Dear Richard Hawkins, You are Wrong

It's been one of those weeks where a bigot with a large following and a loud microphone, makes public his ignorance of Down's syndrome. This time it was the turn of Richard Dawkins. The following piece was written through the night, shaking with anger and hurt. The following morning I received a request from Huffington Post for my thoughts. So, I sent in my night thoughts.  Here is what appeared. 

Richard Dawkins, atheist author, provocateur, scientist, you must by now be well aware of the furore over your comments yesterday.
Comments that it was 'immoral' to bring a baby with Down's syndrome into the world if you have a choice.
'Abort it and try again', was your advice because it is the 'civilised' thing to do as 'they are foetuses, diagnosed before they have human feelings.'
As I watched the Twitter debate unfurl, you continued that you would not recommend abortion for individuals with Autism, say, as they 'contribute' to society, for they are 'enhanced', which, in your view those with Trisomy 21 are not. You even went so far as to say children with Down's syndrome 'suffer'.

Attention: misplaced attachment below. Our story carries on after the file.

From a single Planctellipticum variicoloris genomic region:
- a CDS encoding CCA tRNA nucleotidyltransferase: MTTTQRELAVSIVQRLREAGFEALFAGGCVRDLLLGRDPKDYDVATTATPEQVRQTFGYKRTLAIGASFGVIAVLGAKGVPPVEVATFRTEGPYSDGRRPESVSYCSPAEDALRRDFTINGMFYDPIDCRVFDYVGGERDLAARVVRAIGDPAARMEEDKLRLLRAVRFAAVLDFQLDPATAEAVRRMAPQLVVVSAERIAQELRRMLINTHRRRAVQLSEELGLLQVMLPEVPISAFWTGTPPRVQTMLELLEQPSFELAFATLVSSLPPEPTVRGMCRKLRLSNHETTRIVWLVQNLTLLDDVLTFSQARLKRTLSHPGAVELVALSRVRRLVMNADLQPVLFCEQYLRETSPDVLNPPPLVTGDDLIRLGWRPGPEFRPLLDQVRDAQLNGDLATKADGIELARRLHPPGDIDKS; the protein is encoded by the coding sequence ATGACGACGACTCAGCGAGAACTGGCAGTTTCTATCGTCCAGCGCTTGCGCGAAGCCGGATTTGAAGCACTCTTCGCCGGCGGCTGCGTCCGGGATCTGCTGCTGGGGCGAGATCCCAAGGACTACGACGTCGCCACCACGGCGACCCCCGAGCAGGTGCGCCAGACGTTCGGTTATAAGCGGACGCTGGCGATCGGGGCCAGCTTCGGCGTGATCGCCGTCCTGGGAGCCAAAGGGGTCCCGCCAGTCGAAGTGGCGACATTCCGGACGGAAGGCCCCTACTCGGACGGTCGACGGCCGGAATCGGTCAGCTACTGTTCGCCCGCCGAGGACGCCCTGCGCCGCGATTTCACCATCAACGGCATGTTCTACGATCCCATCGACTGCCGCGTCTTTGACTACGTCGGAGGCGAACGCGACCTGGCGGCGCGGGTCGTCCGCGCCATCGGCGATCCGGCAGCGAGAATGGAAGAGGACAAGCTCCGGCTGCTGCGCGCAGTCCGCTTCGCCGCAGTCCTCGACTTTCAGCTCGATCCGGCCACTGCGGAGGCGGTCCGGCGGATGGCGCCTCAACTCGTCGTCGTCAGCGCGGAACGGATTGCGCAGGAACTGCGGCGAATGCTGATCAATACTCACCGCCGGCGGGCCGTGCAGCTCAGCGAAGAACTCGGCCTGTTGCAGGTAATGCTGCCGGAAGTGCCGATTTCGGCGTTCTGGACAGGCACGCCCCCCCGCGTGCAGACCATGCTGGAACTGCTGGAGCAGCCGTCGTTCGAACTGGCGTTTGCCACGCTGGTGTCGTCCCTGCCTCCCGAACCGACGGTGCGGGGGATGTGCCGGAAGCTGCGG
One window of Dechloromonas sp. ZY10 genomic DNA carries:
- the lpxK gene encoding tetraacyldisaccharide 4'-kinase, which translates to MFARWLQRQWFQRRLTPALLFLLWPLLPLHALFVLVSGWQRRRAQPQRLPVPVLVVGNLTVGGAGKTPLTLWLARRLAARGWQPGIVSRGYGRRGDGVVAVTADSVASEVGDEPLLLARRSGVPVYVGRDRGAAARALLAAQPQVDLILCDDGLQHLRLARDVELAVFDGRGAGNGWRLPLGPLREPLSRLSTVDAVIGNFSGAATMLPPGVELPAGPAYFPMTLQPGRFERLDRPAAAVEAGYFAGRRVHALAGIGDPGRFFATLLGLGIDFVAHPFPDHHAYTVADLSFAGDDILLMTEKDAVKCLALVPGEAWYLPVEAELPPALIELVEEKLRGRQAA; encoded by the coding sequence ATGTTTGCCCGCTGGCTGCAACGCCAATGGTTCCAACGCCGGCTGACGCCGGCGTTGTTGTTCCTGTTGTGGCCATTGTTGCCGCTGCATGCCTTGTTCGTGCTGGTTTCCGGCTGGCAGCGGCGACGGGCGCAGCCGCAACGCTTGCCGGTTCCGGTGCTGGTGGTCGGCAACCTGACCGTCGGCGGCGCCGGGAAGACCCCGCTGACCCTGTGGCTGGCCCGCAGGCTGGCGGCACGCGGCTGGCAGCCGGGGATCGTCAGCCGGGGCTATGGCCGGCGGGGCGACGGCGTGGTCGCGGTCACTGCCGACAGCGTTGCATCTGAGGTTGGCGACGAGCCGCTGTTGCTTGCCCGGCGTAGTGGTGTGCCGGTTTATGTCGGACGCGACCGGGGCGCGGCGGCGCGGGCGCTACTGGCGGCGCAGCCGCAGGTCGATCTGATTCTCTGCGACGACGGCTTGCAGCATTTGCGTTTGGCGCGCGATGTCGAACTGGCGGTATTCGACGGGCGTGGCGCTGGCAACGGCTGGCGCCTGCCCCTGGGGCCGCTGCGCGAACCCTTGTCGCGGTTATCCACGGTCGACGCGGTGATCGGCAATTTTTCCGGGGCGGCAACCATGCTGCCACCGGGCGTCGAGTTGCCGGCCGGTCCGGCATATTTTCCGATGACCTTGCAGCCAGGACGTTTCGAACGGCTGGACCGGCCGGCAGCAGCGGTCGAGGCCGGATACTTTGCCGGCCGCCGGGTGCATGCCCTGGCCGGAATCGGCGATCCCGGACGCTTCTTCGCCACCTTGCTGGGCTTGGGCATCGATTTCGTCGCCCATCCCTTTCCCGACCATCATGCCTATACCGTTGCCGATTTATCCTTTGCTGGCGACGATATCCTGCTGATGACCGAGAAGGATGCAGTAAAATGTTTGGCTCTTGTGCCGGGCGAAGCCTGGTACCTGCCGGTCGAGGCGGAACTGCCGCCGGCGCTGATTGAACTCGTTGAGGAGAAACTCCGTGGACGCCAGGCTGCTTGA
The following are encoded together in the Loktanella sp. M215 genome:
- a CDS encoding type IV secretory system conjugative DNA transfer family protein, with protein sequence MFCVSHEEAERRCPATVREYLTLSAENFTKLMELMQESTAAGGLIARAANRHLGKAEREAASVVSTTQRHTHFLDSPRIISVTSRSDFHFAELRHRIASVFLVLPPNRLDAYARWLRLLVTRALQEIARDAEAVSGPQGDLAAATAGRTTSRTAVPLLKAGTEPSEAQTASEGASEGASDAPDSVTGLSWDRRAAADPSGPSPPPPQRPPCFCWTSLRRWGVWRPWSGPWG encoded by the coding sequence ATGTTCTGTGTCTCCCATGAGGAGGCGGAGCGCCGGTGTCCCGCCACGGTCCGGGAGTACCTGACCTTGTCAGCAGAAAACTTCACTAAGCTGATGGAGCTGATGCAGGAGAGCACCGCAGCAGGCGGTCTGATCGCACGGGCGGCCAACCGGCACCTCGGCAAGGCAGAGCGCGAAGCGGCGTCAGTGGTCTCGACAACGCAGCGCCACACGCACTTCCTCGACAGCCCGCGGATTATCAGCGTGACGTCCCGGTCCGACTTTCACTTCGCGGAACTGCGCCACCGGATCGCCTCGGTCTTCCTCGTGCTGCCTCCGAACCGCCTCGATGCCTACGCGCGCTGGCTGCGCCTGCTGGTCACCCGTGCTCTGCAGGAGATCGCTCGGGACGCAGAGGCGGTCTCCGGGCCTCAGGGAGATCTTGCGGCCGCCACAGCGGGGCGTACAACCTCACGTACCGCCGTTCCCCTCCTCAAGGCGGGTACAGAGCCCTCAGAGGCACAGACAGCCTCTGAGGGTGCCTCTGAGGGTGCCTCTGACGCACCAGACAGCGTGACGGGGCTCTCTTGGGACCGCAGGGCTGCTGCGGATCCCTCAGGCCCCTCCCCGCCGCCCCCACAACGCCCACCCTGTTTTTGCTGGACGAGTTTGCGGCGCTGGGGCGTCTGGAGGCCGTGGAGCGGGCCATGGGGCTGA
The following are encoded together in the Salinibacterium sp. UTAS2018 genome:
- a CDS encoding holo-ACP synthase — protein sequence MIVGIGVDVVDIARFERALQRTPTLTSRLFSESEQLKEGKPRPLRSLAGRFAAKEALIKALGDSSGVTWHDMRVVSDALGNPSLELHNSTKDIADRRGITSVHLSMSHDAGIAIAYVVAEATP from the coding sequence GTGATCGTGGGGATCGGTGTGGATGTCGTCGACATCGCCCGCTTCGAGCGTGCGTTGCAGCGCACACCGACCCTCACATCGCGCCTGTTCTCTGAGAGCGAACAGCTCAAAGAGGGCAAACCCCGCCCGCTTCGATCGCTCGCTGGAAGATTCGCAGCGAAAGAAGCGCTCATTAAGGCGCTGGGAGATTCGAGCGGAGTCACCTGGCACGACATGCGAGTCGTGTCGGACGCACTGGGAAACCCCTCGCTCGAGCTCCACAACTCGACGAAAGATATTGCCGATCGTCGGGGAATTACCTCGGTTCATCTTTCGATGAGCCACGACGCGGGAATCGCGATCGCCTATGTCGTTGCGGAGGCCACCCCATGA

Now hold your horses just one moment Mr Dawkins. I think perhaps you are confusing non-essentialist, humanist thinking with a loss of humanity here.
You are so very wrong on every single count above that it would be eye-rollingly laughable if it weren't so hurtful and damaging. Adults with Down's syndrome are reading your outdated and bigoted views. Yes, they read, and have opinions and feelings, just like you.
What you are actually saying by stating that we have a moral obligation to eradicate them as foetuses, is that they are worth less than the rest of us. So before you go any further, I suggest that you stop and listen to someone who actually lives the reality you claim to speak on with authority.
As I write this piece, my children are making pancakes in the kitchen with their Dad. (If it weren't for you I would be relaxing with them.) They are squabbling over who gets the first one and I can hear them discussing whether they want sugar and lemon or maple syrup atop the treats. One is planning to make a loom band bracelet for a friend later, and the other has a puzzle set up on the table that she's working on. Later we'll be baking biscuits before the cousins descend for a fun-filled few days.